This kind of material predates Dr. Hoa's research. For example in the paint industry, self-healing paints were used to repair minor surface scratches. This patented technology has yet to be tested in space, this is where Space Concordia comes into play. Our mission is to conduct a comprehensive study of the self-healing technology for spacecraft applications by sending a 3U CubeSat (34 cm x 10 cm x 10 cm) in orbit . Specifically, the behaviour of the healing process will be observed in a microgravity environment. Capillary action (when surface tension forces + adhesion forces move liquid in narrow spaces) mainly drives the healing agent into the cracks in microgravity, since the cracks are very small. Thus, doing our experiment in microgravity is crucial because we want to see how the self-healing material would react in the vacuum of space. Studying the long-term effects of radiation on the material is necessary as well. Our team has designed a method to autonomously conduct this experiment in space in a small satellite.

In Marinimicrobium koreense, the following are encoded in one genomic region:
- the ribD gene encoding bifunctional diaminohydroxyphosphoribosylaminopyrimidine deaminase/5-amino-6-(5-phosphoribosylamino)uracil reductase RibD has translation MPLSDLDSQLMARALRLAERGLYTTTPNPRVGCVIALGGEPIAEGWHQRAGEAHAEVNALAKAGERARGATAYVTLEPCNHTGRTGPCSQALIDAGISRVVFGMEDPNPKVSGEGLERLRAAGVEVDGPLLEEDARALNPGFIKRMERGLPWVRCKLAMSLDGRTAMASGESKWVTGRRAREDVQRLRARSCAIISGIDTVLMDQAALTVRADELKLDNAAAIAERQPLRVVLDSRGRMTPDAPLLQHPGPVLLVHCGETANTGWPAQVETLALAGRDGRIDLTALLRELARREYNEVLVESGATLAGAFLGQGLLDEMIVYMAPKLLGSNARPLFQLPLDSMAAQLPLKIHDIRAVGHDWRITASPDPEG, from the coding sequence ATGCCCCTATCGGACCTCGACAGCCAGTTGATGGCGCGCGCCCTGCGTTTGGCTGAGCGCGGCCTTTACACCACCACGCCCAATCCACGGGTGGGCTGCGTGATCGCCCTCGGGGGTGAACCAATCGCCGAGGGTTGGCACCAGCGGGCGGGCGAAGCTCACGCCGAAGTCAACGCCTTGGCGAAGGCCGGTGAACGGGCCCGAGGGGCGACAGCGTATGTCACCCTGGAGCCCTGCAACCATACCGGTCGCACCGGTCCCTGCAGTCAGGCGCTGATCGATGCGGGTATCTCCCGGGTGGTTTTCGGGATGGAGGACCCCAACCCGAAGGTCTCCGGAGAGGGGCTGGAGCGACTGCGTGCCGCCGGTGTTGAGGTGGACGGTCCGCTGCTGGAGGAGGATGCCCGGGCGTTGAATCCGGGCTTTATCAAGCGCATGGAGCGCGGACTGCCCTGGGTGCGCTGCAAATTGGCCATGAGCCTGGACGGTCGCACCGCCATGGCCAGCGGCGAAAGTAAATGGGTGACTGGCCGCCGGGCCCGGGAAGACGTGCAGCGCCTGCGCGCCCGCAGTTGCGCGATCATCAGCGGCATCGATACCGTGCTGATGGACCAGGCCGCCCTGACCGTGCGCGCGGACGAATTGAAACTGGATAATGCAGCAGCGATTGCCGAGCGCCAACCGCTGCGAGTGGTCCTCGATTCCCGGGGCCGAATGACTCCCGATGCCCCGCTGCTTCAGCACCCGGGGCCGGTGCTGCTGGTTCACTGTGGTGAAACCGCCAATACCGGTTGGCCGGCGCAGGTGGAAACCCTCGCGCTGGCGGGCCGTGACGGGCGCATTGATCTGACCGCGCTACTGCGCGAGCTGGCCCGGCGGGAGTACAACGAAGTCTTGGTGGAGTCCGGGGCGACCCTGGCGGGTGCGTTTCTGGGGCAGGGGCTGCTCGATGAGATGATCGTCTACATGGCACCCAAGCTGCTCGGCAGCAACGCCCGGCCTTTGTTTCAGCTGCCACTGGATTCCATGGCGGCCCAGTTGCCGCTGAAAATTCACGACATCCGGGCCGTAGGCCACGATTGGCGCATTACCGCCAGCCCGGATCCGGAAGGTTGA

This self-healing material is of high interest within the aerospace community such as the Canadian Space Agency and the European Space Agency. If viable, it would be capable of increasing the lifetime of space structures. Prolonging the life of a spacecraft will decrease the required maintenance over its lifetime, which is impossible in many cases. For example, the ammonia leak that happened on the International Space Station (ISS) in May was probably caused by a MicroMeteoroid and Orbital Debris (MMOD) impact. if a self-healing shield is implemented in the ISS, the advantage would be to reduce the amount of manual repairs needed on the exterior of the craft and generally improve its lifespan in orbit. This would allow for an overall cost reduction for the spacecraft. One of the most dangerous issues about sending a manned mission to Mars is the passage of the spacecraft through clouds of space dust. NASA is currently working on a protective shield for a future Mars spacecraft. Self-healing material could be a good candidate to be one of the layers of this shield. That's why we think this payload is the next necessary leap in spacecraft design.